Tokyo-based Italian Philip Giordano puts quite a spin on the world of illustration. Fusing his home-grown influences with those of his current surroundings, he creates beautifully-hued tales that blossom with a definitive East-meets-West style. The pensive artist speaks of vintage books, living in Japan and his resolution to explore new fields.

Tell us a bit about yourself and your background…

I am an Italian illustrator born in a small town on the coast of Liguria. I attended the Brera Academy in Milan, studied illustration at the Istituto Europeo di Design [editor’s note: the

European Institute of Design], and subsequently gained a Masters in Animation Techniques in Turin.

A few years ago, I moved to Tokyo. I now work in magazines, advertising, toy design and children’s books, and animation.

Where does your interest in illustration come from?

From the books of my childhood. One of the first books I read was The Apple and the Butterfly by Lela Mari. I was charmed by the simple storytelling, using only images.

It’s still one of my favourites.

Be patient (patience is something I often lose).

How does living in Japan influence your work?

During my first two years in Tokyo, I was inspired by a vintage book that I found in the neighbourhood of Jinbocho, a place full of old libraries and used books. I discovered artist Takashi Kono – a kind of Japanese Paul Rand, who mixes Western styles with ajapanese spirit. His work really impressed me, and with this I started focusing my attention on Japanese graphic design of the last century.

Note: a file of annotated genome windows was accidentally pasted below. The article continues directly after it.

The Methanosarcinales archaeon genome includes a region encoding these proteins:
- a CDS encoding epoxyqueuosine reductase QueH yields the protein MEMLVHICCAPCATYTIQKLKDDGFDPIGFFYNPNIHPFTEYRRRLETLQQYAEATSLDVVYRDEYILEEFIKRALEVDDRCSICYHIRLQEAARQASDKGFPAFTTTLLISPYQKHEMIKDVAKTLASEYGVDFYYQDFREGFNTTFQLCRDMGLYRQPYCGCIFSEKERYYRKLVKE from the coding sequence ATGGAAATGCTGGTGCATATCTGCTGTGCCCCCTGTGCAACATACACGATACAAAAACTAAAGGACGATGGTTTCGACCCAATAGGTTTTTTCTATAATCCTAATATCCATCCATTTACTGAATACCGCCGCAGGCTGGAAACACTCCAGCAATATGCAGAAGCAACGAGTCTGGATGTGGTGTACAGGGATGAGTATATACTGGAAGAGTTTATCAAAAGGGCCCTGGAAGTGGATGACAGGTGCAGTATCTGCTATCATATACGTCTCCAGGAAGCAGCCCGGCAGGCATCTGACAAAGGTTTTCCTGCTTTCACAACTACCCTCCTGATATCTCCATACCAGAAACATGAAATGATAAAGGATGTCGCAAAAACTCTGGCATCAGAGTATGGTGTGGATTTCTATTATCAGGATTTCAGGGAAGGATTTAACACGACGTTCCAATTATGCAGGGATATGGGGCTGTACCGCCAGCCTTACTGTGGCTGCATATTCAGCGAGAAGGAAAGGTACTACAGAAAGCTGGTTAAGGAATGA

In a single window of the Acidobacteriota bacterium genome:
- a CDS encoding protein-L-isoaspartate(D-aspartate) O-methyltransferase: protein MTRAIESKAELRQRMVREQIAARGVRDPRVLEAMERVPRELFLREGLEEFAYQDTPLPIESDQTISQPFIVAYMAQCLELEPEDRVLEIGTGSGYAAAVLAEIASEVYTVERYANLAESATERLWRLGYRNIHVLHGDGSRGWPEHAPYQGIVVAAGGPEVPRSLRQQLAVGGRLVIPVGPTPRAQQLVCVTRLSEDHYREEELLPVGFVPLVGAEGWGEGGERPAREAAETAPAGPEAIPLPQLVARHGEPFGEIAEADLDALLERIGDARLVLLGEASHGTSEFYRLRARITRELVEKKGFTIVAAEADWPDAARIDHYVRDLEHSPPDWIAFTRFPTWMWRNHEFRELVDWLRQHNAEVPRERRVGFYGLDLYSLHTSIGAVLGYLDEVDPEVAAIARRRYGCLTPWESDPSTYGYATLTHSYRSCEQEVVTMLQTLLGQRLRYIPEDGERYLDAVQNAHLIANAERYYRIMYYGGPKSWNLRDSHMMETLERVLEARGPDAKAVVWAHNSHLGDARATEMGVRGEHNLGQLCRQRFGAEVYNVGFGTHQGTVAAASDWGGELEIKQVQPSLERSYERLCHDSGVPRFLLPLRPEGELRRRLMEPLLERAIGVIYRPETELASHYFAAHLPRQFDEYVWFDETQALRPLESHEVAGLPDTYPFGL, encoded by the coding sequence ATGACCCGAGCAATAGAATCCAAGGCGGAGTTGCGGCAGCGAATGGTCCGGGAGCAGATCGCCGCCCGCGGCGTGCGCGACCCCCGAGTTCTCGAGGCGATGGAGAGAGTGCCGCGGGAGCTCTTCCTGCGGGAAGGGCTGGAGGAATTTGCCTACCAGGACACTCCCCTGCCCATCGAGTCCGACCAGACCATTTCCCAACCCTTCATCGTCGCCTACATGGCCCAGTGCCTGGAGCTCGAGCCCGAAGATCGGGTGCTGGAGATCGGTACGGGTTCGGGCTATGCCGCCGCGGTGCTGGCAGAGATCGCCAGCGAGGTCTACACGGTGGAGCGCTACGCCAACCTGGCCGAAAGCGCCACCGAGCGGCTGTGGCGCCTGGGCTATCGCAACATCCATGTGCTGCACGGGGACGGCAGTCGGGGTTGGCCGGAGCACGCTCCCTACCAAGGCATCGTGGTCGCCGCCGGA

At the moment, my attention is more on Japanese arts and crafts: ceramics, wood sculptures and textile design from the countryside.

At the moment, my attention is more on Japanese arts and crafts.

What inspires you on a daily basis?

Books and magazines combined with plants: where I live now, there is an incredible new bookstore with an actual garden inside it, called Umeda Tsutaya Books. Like magic, plants grow out of shelves, themselves lined with books from every country and of every origin. It’s a perfect place for breakfast and daily inspiration.

What are your resolutions for the year to come?

I would like to create something new in a different field. Cultivating organic tropical fruits in the Philippines, my mother’s country, for example… (smiles)

A word of wisdom to share with us?

Be patient (patience is something I often lose).







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